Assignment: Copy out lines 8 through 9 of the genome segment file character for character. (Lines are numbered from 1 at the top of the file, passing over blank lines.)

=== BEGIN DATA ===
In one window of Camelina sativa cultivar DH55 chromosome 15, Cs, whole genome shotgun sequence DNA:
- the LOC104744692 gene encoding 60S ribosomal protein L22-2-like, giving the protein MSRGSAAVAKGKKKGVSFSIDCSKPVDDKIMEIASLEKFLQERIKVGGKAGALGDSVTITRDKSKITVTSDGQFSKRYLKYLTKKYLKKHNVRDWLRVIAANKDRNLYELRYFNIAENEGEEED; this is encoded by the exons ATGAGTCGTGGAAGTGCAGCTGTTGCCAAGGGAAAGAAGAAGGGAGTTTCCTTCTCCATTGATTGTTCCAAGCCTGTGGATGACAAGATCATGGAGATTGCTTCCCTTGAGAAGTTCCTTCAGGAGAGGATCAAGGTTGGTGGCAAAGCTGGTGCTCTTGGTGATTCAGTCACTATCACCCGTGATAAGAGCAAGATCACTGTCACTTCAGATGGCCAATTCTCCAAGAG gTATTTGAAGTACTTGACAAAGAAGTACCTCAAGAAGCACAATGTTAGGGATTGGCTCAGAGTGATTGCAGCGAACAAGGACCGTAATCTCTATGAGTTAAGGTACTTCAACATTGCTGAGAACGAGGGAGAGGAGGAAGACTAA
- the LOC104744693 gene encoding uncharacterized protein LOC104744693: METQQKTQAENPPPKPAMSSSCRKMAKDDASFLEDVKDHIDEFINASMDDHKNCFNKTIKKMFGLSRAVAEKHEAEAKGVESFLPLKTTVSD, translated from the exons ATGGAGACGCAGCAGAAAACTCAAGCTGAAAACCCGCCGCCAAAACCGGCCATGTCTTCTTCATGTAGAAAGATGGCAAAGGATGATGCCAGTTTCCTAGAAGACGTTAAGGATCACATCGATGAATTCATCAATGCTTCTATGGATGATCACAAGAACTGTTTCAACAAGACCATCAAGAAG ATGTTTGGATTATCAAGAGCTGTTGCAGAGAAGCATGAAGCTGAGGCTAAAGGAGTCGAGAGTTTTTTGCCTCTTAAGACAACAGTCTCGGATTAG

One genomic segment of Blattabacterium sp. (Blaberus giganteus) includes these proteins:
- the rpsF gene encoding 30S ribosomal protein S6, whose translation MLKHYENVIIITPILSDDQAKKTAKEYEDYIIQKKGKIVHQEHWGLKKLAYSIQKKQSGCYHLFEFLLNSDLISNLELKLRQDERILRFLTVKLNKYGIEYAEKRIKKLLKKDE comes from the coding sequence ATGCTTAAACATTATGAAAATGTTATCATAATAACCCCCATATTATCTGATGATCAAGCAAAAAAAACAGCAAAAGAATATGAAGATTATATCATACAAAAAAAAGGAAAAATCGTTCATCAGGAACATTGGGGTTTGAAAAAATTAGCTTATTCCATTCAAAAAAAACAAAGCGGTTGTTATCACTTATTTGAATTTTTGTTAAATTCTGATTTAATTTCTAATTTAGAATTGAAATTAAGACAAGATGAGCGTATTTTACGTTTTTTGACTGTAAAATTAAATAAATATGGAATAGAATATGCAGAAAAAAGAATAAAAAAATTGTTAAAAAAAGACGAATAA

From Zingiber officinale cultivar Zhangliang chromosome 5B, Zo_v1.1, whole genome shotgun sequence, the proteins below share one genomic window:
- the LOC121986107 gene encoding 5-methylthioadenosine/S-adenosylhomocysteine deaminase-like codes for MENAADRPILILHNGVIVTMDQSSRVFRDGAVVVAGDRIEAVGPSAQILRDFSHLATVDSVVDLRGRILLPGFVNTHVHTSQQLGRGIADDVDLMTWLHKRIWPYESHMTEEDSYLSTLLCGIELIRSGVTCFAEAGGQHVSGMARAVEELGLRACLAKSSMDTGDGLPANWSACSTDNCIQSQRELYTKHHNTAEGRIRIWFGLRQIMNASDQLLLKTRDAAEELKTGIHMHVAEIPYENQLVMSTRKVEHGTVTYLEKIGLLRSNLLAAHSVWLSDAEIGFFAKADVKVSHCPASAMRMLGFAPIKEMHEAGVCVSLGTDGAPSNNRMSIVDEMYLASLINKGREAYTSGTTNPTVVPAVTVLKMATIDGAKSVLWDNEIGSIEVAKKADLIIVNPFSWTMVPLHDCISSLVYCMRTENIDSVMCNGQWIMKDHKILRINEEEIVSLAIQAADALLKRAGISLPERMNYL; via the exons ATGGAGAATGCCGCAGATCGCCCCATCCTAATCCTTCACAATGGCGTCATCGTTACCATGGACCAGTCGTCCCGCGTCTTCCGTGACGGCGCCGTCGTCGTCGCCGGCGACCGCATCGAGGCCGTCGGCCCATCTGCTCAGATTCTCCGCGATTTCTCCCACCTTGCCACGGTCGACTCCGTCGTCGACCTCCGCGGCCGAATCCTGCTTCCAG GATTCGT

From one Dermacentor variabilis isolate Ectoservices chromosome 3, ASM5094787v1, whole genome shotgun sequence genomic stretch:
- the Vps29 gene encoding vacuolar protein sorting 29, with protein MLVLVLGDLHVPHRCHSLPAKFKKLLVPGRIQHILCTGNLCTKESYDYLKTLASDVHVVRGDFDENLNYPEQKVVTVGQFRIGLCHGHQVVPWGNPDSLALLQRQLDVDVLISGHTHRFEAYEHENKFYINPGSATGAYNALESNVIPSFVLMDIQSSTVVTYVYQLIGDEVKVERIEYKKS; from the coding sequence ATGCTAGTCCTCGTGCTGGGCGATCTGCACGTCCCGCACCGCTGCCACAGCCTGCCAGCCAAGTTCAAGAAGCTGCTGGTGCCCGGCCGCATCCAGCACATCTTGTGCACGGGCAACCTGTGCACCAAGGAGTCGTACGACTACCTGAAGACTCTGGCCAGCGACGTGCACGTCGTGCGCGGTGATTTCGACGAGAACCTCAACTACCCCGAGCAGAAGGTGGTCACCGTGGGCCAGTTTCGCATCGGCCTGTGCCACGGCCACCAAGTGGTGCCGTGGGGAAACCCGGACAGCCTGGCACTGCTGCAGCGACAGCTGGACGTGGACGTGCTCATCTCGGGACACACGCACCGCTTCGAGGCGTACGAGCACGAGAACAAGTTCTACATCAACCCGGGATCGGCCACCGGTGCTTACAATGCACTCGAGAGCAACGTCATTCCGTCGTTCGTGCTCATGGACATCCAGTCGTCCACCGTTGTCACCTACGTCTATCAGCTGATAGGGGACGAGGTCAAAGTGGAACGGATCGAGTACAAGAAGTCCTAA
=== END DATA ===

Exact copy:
From one Dermacentor variabilis isolate Ectoservices chromosome 3, ASM5094787v1, whole genome shotgun sequence genomic stretch:
- the Vps29 gene encoding vacuolar protein sorting 29, with protein MLVLVLGDLHVPHRCHSLPAKFKKLLVPGRIQHILCTGNLCTKESYDYLKTLASDVHVVRGDFDENLNYPEQKVVTVGQFRIGLCHGHQVVPWGNPDSLALLQRQLDVDVLISGHTHRFEAYEHENKFYINPGSATGAYNALESNVIPSFVLMDIQSSTVVTYVYQLIGDEVKVERIEYKKS; from the coding sequence ATGCTAGTCCTCGTGCTGGGCGATCTGCACGTCCCGCACCGCTGCCACAGCCTGCCAGCCAAGTTCAAGAAGCTGCTGGTGCCCGGCCGCATCCAGCACATCTTGTGCACGGGCAACCTGTGCACCAAGGAGTCGTACGACTACCTGAAGACTCTGGCCAGCGACGTGCACGTCGTGCGCGGTGATTTCGACGAGAACCTCAACTACCCCGAGCAGAAGGTGGTCACCGTGGGCCAGTTTCGCATCGGCCTGTGCCACGGCCACCAAGTGGTGCCGTGGGGAAACCCGGACAGCCTGGCACTGCTGCAGCGACAGCTGGACGTGGACGTGCTCATCTCGGGACACACGCACCGCTTCGAGGCGTACGAGCACGAGAACAAGTTCTACATCAACCCGGGATCGGCCACCGGTGCTTACAATGCACTCGAGAGCAACGTCATTCCGTCGTTCGTGCTCATGGACATCCAGTCGTCCACCGTTGTCACCTACGTCTATCAGCTGATAGGGGACGAGGTCAAAGTGGAACGGATCGAGTACAAGAAGTCCTAA